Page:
Eastland Court of Appeals holds violation of internal policies does not automatically equate to constitutional violation

John Doe v. University of North Texas Health Science Center, et. al., 02-19-00321-CV, (Tex. App – Fort Worth, April 2, 2020)

This is a due process/due course of law case involving enrollment in medical school where the Fort Worth Court of Appeals affirmed the granting of the University’s plea to the jurisdiction.

“John Doe” was enrolled in medical school when he took a leave of absence after being questioned about failing to submit the paperwork for his fourth-year rotation. Doe asserts the University was required to reenroll him the following year as part of a leave-of-absence agreement. The University considered him dismissed from the program. When the University did not reenroll him, he sued, pro se.   Doe asserted he was entitled to some form of hearing and opportunity to explain matters before the University decided not to reenroll him. The University filed a plea to the jurisdiction, which was granted. Doe appealed.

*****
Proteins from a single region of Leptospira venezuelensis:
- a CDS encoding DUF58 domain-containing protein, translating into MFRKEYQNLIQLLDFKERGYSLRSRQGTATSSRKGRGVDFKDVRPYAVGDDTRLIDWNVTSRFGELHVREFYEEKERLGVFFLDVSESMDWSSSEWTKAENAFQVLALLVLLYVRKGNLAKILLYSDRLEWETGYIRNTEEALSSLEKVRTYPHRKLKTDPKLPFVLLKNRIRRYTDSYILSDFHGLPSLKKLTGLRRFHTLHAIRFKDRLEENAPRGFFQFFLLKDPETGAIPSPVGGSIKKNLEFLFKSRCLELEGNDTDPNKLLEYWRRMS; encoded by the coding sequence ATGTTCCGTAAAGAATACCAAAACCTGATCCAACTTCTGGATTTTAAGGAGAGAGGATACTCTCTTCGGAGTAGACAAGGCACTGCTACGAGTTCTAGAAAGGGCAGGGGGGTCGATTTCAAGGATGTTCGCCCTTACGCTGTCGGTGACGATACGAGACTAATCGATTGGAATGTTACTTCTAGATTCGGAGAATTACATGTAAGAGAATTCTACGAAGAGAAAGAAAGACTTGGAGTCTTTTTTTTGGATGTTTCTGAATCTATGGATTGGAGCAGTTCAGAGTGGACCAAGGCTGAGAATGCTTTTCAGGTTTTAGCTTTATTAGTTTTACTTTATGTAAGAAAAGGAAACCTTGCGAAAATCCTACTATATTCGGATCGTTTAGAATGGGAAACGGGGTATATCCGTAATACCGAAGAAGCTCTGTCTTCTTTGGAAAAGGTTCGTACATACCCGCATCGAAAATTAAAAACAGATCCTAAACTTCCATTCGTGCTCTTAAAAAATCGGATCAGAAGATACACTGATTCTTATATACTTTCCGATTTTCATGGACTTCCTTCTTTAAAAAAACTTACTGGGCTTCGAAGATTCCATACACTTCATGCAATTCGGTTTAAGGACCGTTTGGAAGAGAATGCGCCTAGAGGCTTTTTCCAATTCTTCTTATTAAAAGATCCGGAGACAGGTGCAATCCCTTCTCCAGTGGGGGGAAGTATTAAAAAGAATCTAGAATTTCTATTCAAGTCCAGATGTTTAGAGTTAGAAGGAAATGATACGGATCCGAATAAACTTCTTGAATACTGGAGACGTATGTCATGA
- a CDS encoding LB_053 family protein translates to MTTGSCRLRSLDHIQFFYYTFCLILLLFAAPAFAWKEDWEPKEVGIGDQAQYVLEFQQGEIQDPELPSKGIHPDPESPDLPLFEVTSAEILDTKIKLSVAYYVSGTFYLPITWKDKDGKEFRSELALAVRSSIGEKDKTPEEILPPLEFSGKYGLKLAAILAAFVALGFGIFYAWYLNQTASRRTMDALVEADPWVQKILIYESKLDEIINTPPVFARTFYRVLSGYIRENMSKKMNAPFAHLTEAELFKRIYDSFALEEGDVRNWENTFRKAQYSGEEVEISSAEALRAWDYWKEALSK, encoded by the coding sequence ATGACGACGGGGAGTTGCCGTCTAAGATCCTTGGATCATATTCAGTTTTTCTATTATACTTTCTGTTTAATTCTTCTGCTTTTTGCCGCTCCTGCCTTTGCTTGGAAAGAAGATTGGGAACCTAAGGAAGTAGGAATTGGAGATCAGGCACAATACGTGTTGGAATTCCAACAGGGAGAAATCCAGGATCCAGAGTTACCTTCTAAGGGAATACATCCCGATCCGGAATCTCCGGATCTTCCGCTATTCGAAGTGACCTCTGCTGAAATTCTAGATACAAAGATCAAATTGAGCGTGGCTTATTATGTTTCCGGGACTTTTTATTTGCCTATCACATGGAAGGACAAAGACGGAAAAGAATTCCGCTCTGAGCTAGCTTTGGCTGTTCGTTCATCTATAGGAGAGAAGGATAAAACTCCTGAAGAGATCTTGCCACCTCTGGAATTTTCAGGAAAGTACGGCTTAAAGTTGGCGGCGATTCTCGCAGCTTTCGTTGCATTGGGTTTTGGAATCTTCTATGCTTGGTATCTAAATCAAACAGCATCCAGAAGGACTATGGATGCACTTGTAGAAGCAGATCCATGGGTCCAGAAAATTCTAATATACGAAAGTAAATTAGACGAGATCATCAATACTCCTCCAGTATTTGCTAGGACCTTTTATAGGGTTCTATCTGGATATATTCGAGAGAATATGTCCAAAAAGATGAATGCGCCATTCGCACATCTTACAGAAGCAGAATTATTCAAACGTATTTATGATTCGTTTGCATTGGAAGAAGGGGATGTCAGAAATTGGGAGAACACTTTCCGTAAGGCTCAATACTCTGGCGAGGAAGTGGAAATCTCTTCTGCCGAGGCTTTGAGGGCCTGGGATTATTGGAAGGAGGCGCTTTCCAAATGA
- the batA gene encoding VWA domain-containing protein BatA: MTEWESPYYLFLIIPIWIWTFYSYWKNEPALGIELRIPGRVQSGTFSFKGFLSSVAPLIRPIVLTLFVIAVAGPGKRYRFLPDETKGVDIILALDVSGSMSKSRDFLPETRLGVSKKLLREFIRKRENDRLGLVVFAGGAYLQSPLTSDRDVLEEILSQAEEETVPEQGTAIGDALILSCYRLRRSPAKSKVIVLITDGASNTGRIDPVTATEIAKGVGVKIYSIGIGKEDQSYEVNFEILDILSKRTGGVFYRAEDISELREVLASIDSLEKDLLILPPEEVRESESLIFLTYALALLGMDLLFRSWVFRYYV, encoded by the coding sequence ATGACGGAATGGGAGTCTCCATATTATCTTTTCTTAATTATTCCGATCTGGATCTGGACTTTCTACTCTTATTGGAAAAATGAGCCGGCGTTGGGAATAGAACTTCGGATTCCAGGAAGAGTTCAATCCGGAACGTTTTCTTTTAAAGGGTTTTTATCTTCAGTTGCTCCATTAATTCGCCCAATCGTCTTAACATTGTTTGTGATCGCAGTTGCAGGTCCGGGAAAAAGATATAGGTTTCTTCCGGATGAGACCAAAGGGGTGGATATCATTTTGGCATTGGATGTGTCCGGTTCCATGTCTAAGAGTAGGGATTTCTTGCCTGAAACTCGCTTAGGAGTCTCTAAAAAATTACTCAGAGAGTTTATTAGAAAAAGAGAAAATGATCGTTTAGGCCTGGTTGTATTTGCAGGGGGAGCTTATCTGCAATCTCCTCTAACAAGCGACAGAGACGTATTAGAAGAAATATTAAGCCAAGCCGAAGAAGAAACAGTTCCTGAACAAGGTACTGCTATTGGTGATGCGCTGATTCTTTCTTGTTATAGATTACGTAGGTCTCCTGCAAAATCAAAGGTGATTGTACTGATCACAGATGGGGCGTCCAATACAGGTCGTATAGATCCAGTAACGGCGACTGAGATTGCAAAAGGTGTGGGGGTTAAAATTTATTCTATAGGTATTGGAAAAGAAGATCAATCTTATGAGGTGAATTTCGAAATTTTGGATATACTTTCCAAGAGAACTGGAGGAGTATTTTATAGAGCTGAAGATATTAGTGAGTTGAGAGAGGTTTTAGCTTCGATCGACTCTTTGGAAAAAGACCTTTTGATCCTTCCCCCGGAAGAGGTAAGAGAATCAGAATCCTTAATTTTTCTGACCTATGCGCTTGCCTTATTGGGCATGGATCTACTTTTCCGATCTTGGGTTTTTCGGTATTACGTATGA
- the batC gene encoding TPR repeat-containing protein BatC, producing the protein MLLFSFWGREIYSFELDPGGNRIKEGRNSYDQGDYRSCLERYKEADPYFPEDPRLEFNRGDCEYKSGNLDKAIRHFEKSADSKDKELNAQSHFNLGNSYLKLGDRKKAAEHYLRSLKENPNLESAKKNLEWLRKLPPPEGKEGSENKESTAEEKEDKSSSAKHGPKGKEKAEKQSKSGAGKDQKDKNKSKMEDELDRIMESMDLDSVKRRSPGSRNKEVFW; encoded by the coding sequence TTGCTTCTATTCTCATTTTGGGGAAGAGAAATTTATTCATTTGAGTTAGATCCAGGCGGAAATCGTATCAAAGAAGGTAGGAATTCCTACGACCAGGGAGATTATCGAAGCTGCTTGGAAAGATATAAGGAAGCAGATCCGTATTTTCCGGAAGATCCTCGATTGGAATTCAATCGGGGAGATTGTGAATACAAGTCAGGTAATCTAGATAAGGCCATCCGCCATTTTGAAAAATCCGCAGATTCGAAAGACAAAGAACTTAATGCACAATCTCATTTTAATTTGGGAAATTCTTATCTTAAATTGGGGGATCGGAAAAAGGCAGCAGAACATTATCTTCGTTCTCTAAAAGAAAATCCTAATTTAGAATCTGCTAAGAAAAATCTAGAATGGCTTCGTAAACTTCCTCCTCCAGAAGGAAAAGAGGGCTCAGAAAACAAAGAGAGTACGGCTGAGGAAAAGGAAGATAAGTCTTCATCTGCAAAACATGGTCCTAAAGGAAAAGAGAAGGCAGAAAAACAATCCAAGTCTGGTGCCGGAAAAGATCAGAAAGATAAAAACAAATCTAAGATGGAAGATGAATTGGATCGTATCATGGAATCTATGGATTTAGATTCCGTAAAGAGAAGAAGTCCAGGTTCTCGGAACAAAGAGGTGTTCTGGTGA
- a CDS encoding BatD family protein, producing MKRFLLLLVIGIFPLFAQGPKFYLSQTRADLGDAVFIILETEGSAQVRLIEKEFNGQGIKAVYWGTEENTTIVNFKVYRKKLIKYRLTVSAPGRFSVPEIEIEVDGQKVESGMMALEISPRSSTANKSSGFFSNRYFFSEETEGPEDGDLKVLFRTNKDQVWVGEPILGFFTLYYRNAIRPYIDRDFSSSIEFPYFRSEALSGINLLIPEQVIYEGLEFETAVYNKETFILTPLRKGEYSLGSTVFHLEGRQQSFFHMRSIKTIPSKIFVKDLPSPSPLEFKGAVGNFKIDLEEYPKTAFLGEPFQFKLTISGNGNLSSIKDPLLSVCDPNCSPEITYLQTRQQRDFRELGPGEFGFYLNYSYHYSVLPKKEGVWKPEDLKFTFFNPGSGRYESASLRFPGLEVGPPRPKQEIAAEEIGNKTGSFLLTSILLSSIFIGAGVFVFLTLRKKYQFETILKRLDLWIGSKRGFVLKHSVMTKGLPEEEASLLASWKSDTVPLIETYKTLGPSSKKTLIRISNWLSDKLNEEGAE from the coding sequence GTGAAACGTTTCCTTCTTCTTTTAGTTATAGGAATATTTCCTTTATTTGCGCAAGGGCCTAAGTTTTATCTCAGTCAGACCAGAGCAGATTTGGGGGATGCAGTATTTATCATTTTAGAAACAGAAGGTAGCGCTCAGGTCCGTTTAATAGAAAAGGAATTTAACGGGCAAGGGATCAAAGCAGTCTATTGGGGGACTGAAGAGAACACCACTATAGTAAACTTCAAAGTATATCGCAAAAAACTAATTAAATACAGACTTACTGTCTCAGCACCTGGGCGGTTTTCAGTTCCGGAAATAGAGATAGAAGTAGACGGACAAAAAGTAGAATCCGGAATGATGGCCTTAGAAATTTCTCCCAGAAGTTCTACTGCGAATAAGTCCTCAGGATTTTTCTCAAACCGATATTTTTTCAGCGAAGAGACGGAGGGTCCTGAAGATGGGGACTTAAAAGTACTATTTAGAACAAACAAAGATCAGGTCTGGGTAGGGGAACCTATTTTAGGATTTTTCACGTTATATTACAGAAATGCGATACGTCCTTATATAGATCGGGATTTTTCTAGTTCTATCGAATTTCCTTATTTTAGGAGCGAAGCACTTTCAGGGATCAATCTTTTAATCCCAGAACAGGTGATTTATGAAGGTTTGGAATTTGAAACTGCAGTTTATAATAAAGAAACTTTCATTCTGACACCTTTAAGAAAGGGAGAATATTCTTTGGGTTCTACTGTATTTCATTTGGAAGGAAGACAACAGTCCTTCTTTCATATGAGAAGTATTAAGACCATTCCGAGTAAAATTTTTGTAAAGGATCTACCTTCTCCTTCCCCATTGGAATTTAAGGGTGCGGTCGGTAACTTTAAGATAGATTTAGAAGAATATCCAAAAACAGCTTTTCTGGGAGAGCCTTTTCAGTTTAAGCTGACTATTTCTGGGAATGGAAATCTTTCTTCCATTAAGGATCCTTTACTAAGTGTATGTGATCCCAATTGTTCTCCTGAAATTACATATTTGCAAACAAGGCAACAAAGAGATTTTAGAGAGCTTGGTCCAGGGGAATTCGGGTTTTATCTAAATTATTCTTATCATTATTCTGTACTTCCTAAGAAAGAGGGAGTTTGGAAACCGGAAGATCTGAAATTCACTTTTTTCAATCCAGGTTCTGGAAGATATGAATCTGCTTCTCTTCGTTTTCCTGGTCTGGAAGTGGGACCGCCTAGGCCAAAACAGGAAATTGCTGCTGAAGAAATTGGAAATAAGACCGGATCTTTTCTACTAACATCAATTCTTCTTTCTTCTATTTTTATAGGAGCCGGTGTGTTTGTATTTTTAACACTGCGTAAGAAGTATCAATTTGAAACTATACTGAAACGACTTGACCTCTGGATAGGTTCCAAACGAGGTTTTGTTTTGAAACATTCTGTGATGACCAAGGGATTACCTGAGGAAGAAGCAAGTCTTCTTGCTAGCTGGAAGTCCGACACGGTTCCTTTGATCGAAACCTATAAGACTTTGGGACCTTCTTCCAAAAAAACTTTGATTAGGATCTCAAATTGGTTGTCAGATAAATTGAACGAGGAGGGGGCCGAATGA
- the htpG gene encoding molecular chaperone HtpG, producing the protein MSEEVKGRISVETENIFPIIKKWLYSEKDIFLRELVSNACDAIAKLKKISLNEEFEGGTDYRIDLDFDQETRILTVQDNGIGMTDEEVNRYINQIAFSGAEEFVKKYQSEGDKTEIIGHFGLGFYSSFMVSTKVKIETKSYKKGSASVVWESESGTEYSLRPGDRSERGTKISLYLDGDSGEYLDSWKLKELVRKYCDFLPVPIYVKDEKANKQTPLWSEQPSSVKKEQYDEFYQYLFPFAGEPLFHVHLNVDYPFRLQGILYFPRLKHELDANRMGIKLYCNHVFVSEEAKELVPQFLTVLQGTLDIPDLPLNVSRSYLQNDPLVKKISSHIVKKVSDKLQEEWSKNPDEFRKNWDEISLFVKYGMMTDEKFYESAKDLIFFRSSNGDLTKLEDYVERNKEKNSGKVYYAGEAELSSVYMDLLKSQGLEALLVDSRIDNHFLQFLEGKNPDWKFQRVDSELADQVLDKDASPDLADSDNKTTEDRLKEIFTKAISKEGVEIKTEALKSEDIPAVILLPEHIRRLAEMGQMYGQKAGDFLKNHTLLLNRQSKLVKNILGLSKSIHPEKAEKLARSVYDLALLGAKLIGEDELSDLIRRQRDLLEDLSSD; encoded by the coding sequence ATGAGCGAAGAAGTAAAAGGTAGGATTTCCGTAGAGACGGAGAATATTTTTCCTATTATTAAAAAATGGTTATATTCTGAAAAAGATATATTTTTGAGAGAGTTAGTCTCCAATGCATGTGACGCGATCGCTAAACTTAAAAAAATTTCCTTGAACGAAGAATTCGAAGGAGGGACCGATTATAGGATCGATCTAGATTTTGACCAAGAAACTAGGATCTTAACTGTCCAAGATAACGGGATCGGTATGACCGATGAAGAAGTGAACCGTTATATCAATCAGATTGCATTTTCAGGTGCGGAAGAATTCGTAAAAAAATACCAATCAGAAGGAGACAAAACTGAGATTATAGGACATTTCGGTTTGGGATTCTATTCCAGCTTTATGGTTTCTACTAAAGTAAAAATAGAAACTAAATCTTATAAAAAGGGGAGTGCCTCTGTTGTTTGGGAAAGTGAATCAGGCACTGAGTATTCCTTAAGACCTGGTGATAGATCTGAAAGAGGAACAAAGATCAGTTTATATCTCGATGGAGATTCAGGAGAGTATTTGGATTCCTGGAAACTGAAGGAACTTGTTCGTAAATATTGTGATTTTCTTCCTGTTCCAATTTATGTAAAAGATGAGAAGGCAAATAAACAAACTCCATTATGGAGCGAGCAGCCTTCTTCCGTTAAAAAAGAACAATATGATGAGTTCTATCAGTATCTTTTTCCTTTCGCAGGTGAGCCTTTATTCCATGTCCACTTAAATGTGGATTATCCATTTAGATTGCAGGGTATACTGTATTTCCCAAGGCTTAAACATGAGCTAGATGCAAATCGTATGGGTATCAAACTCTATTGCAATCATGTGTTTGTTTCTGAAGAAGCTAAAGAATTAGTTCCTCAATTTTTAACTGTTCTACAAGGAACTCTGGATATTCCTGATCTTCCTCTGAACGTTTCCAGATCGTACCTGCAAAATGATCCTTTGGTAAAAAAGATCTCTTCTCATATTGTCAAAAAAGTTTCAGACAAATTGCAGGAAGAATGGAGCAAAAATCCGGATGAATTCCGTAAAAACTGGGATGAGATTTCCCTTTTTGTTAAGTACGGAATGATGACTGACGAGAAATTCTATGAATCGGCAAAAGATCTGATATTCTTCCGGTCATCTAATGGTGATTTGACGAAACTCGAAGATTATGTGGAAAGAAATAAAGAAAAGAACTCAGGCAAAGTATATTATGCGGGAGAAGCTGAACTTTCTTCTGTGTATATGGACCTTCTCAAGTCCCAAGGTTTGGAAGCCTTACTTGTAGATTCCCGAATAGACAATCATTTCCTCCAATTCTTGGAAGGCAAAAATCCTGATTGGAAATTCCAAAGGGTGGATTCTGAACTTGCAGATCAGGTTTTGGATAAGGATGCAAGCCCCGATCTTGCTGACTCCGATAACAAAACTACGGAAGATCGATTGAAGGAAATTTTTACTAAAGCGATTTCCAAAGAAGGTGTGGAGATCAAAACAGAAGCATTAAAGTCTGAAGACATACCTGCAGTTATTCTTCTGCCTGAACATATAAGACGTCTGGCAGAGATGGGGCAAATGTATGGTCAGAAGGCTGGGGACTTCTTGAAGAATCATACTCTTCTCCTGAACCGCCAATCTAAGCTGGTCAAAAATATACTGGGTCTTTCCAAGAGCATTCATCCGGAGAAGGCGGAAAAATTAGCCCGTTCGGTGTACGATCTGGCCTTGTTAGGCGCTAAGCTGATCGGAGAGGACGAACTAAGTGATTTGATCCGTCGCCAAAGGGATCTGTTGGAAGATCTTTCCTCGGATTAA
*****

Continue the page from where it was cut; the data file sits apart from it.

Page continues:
Since this is an academic setting, certain deference is given to school administrators, especially when it comes to professional judgment calls. What process is due depends on the circumstances and is a flexible standard. However, the standard is set by the constitution, not by the institution’s internal policies. Simply because an institution violates one of its own procedural rules or even a perceived agreement outside of the rules does not automatically equate to a constitutional violation. After reviewing the record, the court held he was given the proper level of constitutionally required notice and opportunity to respond. As a result, the plea was properly granted.

If you would like to read this opinion click here. Panel consists of Chief Justice Sudderth,  Justices Gabriel and Bassel. Memorandum Opinion by Justice Bassel. Docket page with attorney information can be found here.